The proxy advisor no-action letters, issued in 2004 to Egan-Jones and ISS, described the duty of investment advisers to ensure their proxy advisor(s) have the capacity and competency to adequately analyze proxy issues. While the SEC withdrew these no-action letters yesterday, the law in this area has not changed. Indeed, it has always been the law that an investment adviser, as a fiduciary to its clients, is required to take steps to avoid having a conflict of interest influence its decisions on behalf of clients.
Investment advisers who vote proxies on behalf of their clients generally follow policies and procedures that address how to vote proxies when the adviser has a conflict, and they are required to disclose these policies to their clients, such as:
- The adviser may abstain from voting, and give the power to vote to the client;
- The adviser may follow a predetermined voting policy that dictates how the adviser shall vote on particular matters;
- The adviser may appoint an independent third party to cast the vote on its behalf; or
- The adviser may vote in accordance with the recommendation of an independent third party.
SEC Staff Legal No. 20 (June 30, 2014) (“SLB 20”) provides the most current view of the SEC regarding investor and proxy advisor responsibilities related to proxy voting.
Glass Lewis provides robust disclosures and audit capabilities that enable our investment adviser clients to demonstrate compliance with SLB 20. A full description of relevant processes, procedures and disclosures is available in the Glass Lewis Statement of Compliance to the Best Practice Principles for Providers of Shareholder Voting Research & Analysis. The Best Practice Principles (“BPP”) were developed and launched in advance of the 2015 proxy season by the world’s leading proxy advisors, under the direction and with the support of the European Securities and Markets Authority. Glass Lewis applies the Best Practice Principles to its activities globally and provides an annual update on its compliance with the BPP.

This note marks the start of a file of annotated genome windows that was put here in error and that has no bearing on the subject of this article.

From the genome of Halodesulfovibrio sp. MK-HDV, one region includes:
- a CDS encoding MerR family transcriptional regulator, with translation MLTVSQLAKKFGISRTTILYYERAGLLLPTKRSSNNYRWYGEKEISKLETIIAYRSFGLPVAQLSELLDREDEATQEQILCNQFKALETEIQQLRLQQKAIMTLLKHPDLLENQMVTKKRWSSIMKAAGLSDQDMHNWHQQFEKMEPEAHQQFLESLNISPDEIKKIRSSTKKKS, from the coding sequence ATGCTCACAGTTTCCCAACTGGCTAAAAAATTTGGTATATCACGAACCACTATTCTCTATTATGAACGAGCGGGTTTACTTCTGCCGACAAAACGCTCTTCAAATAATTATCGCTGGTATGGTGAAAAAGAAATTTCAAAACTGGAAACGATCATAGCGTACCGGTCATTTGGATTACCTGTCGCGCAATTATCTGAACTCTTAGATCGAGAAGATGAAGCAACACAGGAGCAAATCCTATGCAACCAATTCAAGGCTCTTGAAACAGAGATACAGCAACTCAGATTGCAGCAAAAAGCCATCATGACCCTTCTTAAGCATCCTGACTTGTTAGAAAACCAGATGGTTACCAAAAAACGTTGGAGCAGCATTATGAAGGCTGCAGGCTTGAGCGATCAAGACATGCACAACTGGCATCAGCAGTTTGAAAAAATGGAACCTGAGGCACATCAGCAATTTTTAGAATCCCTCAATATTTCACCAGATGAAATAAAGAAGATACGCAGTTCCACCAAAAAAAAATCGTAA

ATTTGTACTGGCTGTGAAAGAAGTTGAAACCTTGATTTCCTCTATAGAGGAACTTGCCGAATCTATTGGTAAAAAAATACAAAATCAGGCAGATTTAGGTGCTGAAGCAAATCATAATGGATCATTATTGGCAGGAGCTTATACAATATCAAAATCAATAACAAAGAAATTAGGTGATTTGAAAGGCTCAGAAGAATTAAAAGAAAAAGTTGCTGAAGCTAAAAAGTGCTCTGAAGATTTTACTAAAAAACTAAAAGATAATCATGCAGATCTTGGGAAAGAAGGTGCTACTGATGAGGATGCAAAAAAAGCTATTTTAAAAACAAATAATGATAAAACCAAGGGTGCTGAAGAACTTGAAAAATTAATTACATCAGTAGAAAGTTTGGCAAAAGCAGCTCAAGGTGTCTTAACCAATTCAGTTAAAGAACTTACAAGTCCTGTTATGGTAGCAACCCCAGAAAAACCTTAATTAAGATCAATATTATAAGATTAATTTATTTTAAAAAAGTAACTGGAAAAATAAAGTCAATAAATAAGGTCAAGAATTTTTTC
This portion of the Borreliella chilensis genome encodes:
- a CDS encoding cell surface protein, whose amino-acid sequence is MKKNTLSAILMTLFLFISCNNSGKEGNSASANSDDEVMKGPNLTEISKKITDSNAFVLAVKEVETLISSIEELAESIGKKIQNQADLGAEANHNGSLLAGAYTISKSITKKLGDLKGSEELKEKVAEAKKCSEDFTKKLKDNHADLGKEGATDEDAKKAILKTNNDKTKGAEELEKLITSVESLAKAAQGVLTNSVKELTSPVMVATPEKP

As described in our June 1, 2018 response to a request for information from Sen. Dean Heller (Rep.), Chairman of the U.S. Senate Subcommittee on Securities, Insurance & Investment, Senate Committee on Banking, Glass Lewis complies with the interpretation given by the SEC in SLB 20 with respect to what does and does not constitute a solicitation of proxies.
While Glass Lewis works with each client to implement the client’s respective proxy voting policy on Glass Lewis’ Viewpoint vote management platform, the formulation of the actual policy is at the sole discretion of the client. Glass Lewis does not have the discretion to deviate from a client’s instructions or to determine a vote that is not consistent with the policy specified by the client.
Further, the SEC’s guidance does not explicitly state or suggest that an investment adviser must manually vote all the proxies it receives, or that it must reiterate its voting policies after each proxy statement it receives. Such a requirement also would conflict with the SEC Staff’s response to Question 1 in SLB 20.
In that question, the SEC was asked what steps an investment adviser could take to demonstrate that its proxies were being cast in accordance with the adviser’s proxy voting policies and in the best interests of the adviser’s clients. The SEC answered by suggesting that the adviser periodically review a sample of the proxies voted to see whether they complied with the adviser’s policies. This supports the common practice among institutional investors of casting ballots in accordance with a predetermined client-specific voting policy. The pre-population of voting instructions on a ballot by Glass Lewis’ Viewpoint platform is merely an administrative, ministerial task that strictly adheres to each client’s specific voting instructions and involves no discretion on the part of Glass Lewis.
The Viewpoint platform alerts each Glass Lewis client when preliminary ballots are ready for review, and clients have all the disclosures and other information they need at their fingertips to review and evaluate the matters up for a vote. Clients can choose to restrict the submission of a ballot until after specified client personnel have reviewed and approved the votes. Clients can, and do, make changes to the preliminary ballot before signing off, and can even change their vote and resubmit it, assuming the voting deadline has not passed. Clients also have direct access to robust reporting and audit capabilities that allow them to audit Glass Lewis’ compliance with their voting policies on a regular basis.